Our Secret to Object-Relational Mapping

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The Problem Space

An ongoing concern in software development is the incongruity that exists between the relational data structures (RDS) of databases and the object-oriented nature of the majority of modern code. For example, the relational state does not propagate within the scope of the objects that reference each other in many-to-many and one-to-many relationships in an RDS, as would be expected in an objected-oriented model. Sound familiar?

This is known as the Object-Relational-Mapping (ORM) problem. At Level 11, we use Django to deal with ORM.

Why Django?

Django is a Python framework which allows us to quickly create, manage, and evolve an ORM interface to a database. Here, we will briefly discuss what makes Django so useful.

One of the core strengths of Django is its rigorous application of the DRY principles (Do not Repeat Yourself). In practice, code should address any given concern only once, leading to an effective expression of the code, and the reduction of inconsistent redundancies.

Django, along with its companion Django Rest Framework (DRF), addresses the full stack of functionality required for developing a Web or Restful application by using a declarative programming paradigm. Specifically, this is done through minimal configuration of the following categories of object types:

  • Data Model;
  • Serializers;
  • Views;
  • Uniform Resource Locator (URL);
  • And the User Interface (UI).

The Data Model

The model represents the core location where the data is defined as designed in the Entity-Relationship Model (ERM) and handles entity attributes and foreign-key-based relations. The translation of this information into an actual SQL interaction with the Relational Database Management System (RDBMS) is actually handled by Django.

The Django language provides constructs in Python that allow the software engineer to program explicit interactions with the database, entirely bypassing the need to code in SQL. It also handles modifications of the data model which occur as the project evolves by generating Django code (Python) that can apply the desired modifications, referred to as migrations.


The ORM model is aligned more to the concepts of serialization than it is with object-orientation. Serialization controls what is exposed to the client of the API, and Django with DRF are very focused on that aspect of ORM. The model-based serializers work out of the box supporting the CRUD foundation of Restful API, but allow for significant additions and overrides that effectively amount to the definition of complex business methods.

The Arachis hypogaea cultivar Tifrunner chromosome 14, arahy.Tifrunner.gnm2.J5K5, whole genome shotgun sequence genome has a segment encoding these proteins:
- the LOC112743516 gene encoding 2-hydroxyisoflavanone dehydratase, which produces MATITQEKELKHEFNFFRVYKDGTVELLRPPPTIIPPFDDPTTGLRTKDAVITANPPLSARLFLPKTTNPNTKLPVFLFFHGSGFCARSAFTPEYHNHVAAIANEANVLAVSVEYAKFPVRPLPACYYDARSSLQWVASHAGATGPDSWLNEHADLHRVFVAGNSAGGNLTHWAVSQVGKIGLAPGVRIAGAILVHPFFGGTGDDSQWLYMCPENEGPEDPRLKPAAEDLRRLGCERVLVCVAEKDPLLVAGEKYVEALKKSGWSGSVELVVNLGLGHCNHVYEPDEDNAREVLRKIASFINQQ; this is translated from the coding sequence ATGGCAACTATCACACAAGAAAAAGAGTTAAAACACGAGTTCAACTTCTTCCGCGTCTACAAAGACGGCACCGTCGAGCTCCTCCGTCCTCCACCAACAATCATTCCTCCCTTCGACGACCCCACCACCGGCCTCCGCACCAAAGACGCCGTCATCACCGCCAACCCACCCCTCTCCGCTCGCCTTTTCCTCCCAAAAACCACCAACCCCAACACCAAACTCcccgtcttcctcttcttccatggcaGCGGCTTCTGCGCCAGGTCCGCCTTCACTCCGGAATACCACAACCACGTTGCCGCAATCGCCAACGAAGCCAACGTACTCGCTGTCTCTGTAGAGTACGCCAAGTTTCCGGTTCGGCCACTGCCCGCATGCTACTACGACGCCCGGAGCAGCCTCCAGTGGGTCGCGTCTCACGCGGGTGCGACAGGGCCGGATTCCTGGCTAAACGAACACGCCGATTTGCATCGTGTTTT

In Django, a view is really a controller, common parlance to anyone who is familiar with MVC web application patterns. The view code declaratively collects references to the data model and serializer and implicitly implements CRUD operations.



The views are referenced in the URL declarations through constructs known as "routers," which are configured by the programmer to provide URL-based access to standard CRUD operations (just like we expect it in REST) and to specialized operations that can be defined in the views.

The User Interface

In most of our applications, we prefer a headless CMS system; however, Django was designed to be a complete implementation of a Content Management System (CMS). This is where we part ways with Django.

There is no doubt the out-of-box configuration of the Django Web UI is simple, reliable, and impressive overall. However, because it so tightly coupled with the data model definition, applications designed with an advanced UI would require changes made directly to the data model. This is not advantageous. At Level 11, our applications require advanced, and highly customizable UI, typically based on REST APIs, so we do not use this Django component.

The above characteristics are the principal reasons we use Django at Level11. Django also features built-in or added-on capabilities to handle database transactions, caching, searching, and security. Our architecture usually requires that we handle these capabilities with Java-based components while Django serves as the ORM database access microservice. This approach provides us with the flexibility and adaptability to changing requirements and aligns with our Level 11 delivery standards.


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About Author

Tomasz Gil is a senior software engineer at Level11 specializing in server-side implementations. He believes that analysis, along with generalization and abstraction, leads to simpler and better software solutions based on the most suitable technologies. Clear articulation of the problem is often half of the work.

David VyPython, Django, Database, ORM